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OFFICE COURT HOUSE SQUARE,
gwe -promyt -aH-cnticn to ?II business
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Browning & Browning,
ATTGatSEYS AT LAW,
?RaKGEB?KG C. II?, Sea.
SJ-xucot.? 1. Bnowxrxo.
A. 8\ Bfeiowjsrva.
tmAXGFJUJftCL, S. C
1^. W. BILEY
lefence In Fork of* fStf&rfo,
. Lh BUSINESS FXTnUSTBD vfll be
raapUy and c*refuLj e -.tided to.
Do You Want
IF YOU WANT
WHERE YOU'LL FIND
Any and Everything.
B*T 2 tf
>WHAT PLEASES THE LADIES
if HEELER k WILSON SEWING MA
They ean be had by calling at Mrs. Olden
4er?Ts Millorery Establishment.
J. T. SIMMONS,
juae *S~-8s& Orangeburg, S. C.
J. Wallace Cannon,
jhTAB JUST RECEIVED A FRESIf SUP
ilQUOnS, OIGARS, TODAC?O,
CANNED GOODS, CANDIES,
AH of tha above goods a.e offered at
f?tlCEB t* suit the present tight times,
?ft 2$ )873
[Fbom tub Ruiial CArolimian.']
Plough ing at the Orangeburg
County Agricultural Fair,
Ilnving attended all three of tho
Oraogcburg Agricultural Fair plough
ing matches, so far, I have noticed tlitf
evident lack of preparation by tho
agents of improved ploughs to show
fully tbeir merits to tho public. It is
not only a passive iujusticc to the in
ventors, owoe'B and salesmen ; but it is
nctually giving the champions of tho
country grasshopper ploughs (Floppcrs)
the opportunity to crow.
Many intelligent, well educated,
successful planters, havo ucver used an
improved plough, and sonic of our black
smiths aver, that they can make a
plough that will turn under grass a."
well ns the expensive improved kind.
Now have Collins, Briuley, A very and
others been manufacturing and selling
for thirty or forty years at prices rang
ing from five lo twenty five dollars,
when our knowing neighbor can make
art'cles that can do the work just as
well for two 7 If it is so, it. is time we
were convinced. Ii' it is not so, then
will the Agricultural Societies stick a
pin there, and For next year invite
special competition from the pincy
woods chops for a good round premium
in money, und appoint a committee that
have ploughed, (not sat on the fence
and looked on) with both, and all kinds,
to decide?I think it will tell. Another
matter?a lawn of sandy loam is no
p'uee to tost any plough The agricul
tural grounds here, afforded a tolerably
difficult field for this year, though only
in sandy soil, but with god coat of
Hillen crab grass?unfortunately no clay,
pea viiyes, ur tall broom sedge.
Prcseut, the throe gentlemanly
agents, representing the Collins, Brinle.y,
and Awry ploughs. Superintendent,
crno/aifCtees, und seyor.il snnornum,T;,-ri'.1.*'<
! afro lookers on ; the plougliiiig appeared
to be a mutter of n>A much importance
The two horn ploughing, wunt off
very well, -with the exception of a few
mistakes of the ploughman, a colored
carpenter, who knows no more about
?plough ing then he ^?es about the use. of
?a pen. helped by the different sugges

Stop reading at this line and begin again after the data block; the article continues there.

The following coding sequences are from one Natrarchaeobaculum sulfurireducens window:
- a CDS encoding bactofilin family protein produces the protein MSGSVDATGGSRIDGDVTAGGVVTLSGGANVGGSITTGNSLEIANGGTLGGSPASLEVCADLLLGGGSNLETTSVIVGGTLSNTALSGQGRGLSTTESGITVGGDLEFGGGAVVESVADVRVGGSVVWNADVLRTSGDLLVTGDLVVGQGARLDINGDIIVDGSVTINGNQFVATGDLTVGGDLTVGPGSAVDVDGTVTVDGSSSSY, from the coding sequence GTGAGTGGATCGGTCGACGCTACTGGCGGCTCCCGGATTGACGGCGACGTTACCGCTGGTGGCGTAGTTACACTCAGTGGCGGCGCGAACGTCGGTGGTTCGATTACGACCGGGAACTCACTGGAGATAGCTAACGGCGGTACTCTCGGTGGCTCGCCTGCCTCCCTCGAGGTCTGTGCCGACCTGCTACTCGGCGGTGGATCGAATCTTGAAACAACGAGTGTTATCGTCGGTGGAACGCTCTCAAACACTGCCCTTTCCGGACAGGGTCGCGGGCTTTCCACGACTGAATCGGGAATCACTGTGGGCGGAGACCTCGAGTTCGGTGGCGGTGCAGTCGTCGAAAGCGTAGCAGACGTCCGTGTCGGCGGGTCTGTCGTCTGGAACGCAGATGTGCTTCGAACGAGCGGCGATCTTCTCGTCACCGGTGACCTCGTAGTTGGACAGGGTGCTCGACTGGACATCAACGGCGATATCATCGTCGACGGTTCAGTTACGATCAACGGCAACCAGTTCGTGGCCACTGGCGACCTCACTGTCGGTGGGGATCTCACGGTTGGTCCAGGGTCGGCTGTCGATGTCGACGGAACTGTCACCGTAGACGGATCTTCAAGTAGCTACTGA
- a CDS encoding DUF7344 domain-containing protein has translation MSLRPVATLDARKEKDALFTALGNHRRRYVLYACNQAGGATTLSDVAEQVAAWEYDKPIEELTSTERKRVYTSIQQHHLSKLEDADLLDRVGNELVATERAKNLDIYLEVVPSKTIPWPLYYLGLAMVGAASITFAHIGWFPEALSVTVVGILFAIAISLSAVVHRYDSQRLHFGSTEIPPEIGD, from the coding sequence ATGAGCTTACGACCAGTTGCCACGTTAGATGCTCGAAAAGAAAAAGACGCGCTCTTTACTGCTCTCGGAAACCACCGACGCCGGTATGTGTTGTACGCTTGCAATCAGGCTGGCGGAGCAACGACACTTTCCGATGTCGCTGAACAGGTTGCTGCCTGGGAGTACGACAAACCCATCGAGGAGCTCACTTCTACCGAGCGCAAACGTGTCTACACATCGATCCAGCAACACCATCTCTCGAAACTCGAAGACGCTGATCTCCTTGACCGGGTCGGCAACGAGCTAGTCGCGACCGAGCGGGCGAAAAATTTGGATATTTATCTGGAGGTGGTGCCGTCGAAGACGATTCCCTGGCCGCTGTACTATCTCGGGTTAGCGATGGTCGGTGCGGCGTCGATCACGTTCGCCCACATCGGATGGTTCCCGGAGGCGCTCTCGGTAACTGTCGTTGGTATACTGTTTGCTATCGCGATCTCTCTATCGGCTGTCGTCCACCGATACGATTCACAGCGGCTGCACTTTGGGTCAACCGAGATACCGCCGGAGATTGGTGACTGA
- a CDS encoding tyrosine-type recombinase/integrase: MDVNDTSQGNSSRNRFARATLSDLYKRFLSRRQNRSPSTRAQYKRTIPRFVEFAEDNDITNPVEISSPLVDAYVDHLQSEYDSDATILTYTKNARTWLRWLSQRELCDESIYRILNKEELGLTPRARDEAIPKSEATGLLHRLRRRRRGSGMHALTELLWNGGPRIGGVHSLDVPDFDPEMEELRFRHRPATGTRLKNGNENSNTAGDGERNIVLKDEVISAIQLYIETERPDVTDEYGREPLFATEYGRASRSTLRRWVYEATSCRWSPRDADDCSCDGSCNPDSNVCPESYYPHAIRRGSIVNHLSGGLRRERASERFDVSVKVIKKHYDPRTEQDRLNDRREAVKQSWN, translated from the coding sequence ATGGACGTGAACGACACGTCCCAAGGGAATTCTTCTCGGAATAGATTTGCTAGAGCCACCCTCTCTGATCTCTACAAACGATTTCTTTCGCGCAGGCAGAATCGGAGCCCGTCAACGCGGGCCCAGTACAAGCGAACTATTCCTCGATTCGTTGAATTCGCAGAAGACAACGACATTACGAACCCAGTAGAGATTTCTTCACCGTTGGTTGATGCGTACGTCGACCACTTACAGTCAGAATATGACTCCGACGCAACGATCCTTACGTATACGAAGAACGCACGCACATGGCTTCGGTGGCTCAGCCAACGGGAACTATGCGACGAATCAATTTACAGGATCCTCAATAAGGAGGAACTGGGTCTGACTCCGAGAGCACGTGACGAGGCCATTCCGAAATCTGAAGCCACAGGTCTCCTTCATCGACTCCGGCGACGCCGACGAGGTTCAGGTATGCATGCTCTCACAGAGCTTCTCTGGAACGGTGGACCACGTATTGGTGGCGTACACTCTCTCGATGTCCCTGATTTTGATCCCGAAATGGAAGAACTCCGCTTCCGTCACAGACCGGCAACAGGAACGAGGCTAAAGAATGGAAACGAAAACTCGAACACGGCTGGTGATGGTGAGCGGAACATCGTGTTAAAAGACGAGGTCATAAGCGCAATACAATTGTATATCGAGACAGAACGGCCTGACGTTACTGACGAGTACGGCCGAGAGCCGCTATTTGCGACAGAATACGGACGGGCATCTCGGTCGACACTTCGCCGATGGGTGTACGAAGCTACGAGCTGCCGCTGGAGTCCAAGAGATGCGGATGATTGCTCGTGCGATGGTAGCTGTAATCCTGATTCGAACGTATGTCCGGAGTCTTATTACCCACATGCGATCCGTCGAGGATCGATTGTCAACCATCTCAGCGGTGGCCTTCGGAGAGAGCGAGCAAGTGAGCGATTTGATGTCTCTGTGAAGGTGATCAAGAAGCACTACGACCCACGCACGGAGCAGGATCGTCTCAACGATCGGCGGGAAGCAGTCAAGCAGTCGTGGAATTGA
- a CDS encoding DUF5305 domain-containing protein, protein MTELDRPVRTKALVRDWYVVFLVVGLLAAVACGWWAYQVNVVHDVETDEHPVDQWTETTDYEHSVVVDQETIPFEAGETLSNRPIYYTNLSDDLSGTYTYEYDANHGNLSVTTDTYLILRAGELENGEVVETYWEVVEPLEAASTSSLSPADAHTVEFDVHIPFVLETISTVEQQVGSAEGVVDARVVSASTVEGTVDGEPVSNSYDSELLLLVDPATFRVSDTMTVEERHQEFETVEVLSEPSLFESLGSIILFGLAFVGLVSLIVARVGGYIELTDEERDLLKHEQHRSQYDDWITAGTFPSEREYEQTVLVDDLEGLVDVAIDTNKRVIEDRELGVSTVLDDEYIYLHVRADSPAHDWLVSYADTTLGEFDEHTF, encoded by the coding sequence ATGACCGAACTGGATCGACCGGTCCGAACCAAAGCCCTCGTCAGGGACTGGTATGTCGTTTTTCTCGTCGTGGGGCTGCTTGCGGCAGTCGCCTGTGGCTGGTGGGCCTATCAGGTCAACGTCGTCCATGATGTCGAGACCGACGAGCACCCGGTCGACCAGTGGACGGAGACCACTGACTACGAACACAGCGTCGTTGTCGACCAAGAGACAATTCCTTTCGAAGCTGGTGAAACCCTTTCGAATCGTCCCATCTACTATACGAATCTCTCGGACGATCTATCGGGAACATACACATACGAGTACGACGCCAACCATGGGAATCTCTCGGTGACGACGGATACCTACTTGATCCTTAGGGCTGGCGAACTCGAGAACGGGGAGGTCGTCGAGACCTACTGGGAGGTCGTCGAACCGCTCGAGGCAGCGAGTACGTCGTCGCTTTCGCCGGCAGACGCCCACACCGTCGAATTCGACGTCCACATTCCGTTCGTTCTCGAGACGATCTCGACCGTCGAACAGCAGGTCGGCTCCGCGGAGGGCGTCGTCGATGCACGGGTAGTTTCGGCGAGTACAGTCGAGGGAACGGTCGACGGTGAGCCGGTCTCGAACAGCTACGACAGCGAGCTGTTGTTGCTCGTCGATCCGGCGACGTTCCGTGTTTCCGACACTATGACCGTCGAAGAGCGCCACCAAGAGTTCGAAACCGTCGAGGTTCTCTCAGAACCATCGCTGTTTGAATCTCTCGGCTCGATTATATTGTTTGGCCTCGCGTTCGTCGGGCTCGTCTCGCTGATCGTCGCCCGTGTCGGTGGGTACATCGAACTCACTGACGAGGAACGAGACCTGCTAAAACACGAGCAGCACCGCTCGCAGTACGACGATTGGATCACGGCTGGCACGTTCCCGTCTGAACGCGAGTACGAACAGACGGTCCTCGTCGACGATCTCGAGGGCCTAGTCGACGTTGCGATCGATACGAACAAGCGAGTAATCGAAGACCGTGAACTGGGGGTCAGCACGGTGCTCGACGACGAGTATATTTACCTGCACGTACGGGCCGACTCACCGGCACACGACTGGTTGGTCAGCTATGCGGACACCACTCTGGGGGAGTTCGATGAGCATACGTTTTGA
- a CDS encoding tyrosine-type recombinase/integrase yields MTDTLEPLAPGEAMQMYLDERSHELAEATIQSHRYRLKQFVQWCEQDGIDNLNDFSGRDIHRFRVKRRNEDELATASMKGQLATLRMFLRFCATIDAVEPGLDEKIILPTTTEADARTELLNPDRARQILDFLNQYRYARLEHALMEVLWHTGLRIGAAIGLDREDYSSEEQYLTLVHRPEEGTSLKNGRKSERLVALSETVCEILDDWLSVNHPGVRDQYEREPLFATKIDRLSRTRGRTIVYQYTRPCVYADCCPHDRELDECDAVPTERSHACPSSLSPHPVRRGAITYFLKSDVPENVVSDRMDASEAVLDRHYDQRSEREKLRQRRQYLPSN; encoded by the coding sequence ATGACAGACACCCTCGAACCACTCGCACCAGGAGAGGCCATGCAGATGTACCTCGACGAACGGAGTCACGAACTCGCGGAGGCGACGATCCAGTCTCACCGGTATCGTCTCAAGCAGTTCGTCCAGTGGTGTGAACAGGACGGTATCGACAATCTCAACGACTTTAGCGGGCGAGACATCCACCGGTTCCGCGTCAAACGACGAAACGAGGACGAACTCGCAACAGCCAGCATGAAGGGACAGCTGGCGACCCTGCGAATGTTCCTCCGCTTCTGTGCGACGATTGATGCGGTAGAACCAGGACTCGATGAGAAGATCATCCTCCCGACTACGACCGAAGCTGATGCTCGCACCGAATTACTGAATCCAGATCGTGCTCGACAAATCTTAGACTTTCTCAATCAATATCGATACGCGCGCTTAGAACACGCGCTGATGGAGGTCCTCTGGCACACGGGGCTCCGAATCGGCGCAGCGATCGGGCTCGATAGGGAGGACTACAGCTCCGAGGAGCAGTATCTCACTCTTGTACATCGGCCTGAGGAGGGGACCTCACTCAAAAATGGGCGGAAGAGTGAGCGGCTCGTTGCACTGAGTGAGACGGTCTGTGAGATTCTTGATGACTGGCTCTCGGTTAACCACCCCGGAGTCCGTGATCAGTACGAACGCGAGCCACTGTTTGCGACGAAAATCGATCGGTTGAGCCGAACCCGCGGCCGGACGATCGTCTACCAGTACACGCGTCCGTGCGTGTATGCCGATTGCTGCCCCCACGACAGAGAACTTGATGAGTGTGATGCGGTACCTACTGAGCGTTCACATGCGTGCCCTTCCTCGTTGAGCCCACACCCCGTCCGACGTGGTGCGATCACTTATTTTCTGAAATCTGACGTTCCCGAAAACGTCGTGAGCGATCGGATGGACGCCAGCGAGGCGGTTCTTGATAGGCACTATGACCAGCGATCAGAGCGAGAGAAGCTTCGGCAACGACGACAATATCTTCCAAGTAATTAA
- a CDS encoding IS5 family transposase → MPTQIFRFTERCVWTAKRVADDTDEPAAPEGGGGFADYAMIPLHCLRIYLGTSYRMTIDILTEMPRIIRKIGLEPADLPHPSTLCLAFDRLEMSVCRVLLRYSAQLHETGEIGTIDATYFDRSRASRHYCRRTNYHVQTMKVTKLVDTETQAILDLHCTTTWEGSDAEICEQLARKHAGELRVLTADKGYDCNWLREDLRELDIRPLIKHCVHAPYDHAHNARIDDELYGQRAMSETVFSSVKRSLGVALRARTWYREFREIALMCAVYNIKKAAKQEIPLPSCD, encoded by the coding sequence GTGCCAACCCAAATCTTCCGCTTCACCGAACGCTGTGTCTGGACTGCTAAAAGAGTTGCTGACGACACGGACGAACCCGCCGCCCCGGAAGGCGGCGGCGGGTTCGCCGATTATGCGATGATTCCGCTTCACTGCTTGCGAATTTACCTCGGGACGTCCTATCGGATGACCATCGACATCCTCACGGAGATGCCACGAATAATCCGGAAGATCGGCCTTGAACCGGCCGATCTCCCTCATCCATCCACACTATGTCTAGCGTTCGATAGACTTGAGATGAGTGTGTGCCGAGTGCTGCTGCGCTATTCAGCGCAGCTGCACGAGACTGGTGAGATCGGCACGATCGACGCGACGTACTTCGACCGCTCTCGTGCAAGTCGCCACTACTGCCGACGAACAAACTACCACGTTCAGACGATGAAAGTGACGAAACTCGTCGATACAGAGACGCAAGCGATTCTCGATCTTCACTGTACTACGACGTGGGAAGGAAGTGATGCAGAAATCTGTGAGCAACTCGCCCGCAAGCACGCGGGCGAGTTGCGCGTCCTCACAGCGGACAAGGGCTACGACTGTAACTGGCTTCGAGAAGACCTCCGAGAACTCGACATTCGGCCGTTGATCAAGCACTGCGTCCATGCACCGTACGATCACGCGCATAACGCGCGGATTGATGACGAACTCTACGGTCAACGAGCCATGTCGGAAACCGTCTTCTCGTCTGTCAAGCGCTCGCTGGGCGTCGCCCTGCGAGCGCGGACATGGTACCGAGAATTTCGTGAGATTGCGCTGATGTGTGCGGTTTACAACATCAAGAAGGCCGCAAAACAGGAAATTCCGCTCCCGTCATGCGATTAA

tions of almost every one on the ground.
The first furrow (of six) was turned
very well, of coarse; the second was
turned back against the first, tumbling
most of the first buck where it came
frem ; the soil ami clods of the second
falling in behind the plough. The pair
of tbird furrow slices were leTt standing
on edge, ns <ln;y could not well be turn
ed over the upheaved clods of the second.
The difficulty would havo been over
come if tho first two slices had been i
taken-thin so ns not to fall back, leaving
a clean furrow for the othorc.
The one-horse ploughing by Mr.
Carpenter, and coadjutor equally skil
ful. Mule walks in the furrow where
he has been used to go ?plough follows
?a the' furrmc as a matter of course
Mule is hawed to the left on to the fand,
where he is not accustomed to walk, by
a dozen voices. Plough shrots to tho
left?shoots to the right?clogs is
jumped out by Carpenter, the way he
does with floppers, skipping a few fect
every time. Plough dips down again,
and is well shaken up from side to side,
as would be done to one of the rofrac
tory little Carpenters who might mlsbe
havo ; the plough, of course, making
, corresponding littlo p itato hills for
eveiy shako. At tho close every ont,
was fatisfiod, for every one had a voioo
in it, and there were spcciuions of nil
kinds of ploughing. Supernumerary
No. 1, is ambitious to plough. He walks
on the left of the plough ; Bupcrnunier
ary No. 2, suggests that ho should turn
over refractory soils with his foot;
supernumerary No. 3, insist that plough
man should walk in the furrow after
tho plough ; supernumerary No. 4, Bug
ge?ts thut he straddle his legB, go on
both aides, and so comply with the
views of all.
A word on tho pott Her. A sharp
knife merely prosfod against your fine
cloth coat will not ou>, but cm a dull
one, slightly drawn lengthwise, will. It
is tho same with the coulter. In solid
sward, the revolving coulter will, un
doubtedly, cut well; but with a cotton
like bed of crab-grass, on a sandy loam,
it will either roll over or press in the
most of it, to ho gathered by tho plough.
'1 ha height of tho beam from the sur
face, of the .soil, of the large ploughs,
only keeps them from clogging badly.
I Tho sliupo of the Watt plough is differ
c-nt ami it luoka us though k might bo